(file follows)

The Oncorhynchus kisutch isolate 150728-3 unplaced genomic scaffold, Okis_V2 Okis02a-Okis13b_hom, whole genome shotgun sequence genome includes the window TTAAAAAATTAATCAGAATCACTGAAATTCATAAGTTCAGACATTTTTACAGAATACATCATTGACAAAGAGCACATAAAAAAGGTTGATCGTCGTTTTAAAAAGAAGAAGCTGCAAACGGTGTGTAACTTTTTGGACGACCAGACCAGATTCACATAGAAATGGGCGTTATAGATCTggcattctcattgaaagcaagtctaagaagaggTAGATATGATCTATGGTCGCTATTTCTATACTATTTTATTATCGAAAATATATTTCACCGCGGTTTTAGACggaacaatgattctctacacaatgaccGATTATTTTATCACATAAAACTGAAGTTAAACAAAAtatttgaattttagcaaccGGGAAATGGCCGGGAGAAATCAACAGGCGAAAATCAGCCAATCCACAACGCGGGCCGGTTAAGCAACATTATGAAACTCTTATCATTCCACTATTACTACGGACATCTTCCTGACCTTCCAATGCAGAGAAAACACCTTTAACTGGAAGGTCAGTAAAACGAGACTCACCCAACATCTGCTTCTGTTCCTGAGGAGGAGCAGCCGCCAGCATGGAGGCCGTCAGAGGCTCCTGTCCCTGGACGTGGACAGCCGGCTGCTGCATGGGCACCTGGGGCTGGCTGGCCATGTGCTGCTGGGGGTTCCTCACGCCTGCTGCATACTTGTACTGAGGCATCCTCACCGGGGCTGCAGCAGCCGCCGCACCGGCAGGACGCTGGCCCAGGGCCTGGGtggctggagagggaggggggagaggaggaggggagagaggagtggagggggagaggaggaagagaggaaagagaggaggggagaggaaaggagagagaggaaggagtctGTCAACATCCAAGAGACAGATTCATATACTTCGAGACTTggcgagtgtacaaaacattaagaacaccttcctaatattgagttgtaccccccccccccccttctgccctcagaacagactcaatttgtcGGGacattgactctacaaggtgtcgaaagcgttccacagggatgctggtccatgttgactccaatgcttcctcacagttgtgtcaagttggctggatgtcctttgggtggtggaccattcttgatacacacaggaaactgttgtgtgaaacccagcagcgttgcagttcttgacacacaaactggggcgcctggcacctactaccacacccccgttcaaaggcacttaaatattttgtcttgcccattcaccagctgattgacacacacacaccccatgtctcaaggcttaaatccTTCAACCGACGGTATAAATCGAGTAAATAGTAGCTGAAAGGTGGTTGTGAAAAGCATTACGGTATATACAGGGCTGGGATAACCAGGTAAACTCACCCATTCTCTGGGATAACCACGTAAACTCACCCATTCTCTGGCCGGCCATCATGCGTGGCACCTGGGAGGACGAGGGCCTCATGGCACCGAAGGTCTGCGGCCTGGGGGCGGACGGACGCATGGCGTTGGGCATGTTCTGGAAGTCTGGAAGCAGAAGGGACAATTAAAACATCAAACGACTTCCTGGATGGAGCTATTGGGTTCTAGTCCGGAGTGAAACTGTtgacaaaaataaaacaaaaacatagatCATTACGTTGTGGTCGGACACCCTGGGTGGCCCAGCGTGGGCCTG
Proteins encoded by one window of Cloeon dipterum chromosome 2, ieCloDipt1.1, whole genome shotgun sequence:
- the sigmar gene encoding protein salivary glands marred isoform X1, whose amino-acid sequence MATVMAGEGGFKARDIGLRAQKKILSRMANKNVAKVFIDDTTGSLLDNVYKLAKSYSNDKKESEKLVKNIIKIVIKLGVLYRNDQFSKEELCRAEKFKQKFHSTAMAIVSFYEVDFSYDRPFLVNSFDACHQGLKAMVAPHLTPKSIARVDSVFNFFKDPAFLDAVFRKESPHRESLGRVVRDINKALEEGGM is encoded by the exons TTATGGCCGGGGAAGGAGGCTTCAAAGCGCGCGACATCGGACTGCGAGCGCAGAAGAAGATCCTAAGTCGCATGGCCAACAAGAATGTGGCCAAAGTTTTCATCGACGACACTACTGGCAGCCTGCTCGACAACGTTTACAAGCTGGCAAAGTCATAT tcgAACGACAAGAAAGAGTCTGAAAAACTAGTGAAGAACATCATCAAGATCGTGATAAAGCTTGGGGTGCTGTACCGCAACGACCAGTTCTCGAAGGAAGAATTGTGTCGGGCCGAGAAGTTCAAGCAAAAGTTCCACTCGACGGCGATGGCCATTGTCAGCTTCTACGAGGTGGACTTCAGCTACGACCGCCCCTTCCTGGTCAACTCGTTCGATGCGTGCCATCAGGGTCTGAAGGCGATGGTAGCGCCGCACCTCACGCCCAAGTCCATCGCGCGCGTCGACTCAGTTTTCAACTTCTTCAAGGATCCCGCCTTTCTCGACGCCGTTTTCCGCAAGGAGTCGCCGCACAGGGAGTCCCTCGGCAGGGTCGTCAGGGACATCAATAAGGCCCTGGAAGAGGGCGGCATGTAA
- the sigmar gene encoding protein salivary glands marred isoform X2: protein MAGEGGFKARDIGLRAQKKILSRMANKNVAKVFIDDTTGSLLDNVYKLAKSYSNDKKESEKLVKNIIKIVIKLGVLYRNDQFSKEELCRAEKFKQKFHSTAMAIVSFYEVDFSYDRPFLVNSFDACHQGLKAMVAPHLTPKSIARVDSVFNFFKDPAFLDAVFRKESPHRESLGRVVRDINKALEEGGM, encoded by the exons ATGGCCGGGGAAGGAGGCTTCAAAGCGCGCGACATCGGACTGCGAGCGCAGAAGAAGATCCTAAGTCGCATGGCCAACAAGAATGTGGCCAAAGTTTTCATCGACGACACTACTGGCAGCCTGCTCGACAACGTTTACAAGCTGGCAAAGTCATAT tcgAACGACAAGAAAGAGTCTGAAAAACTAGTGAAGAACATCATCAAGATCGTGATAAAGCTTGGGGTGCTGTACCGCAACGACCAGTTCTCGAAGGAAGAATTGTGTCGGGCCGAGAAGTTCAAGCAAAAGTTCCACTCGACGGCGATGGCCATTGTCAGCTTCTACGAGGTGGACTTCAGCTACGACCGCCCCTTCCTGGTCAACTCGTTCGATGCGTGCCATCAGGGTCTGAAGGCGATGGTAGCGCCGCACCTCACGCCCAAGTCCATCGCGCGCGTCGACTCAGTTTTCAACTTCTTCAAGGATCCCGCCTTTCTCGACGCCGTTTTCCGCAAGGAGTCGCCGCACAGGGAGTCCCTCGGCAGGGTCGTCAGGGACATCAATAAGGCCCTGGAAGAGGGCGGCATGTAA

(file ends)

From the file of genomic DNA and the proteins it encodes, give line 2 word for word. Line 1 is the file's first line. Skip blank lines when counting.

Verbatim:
Proteins encoded by one window of Cloeon dipterum chromosome 2, ieCloDipt1.1, whole genome shotgun sequence: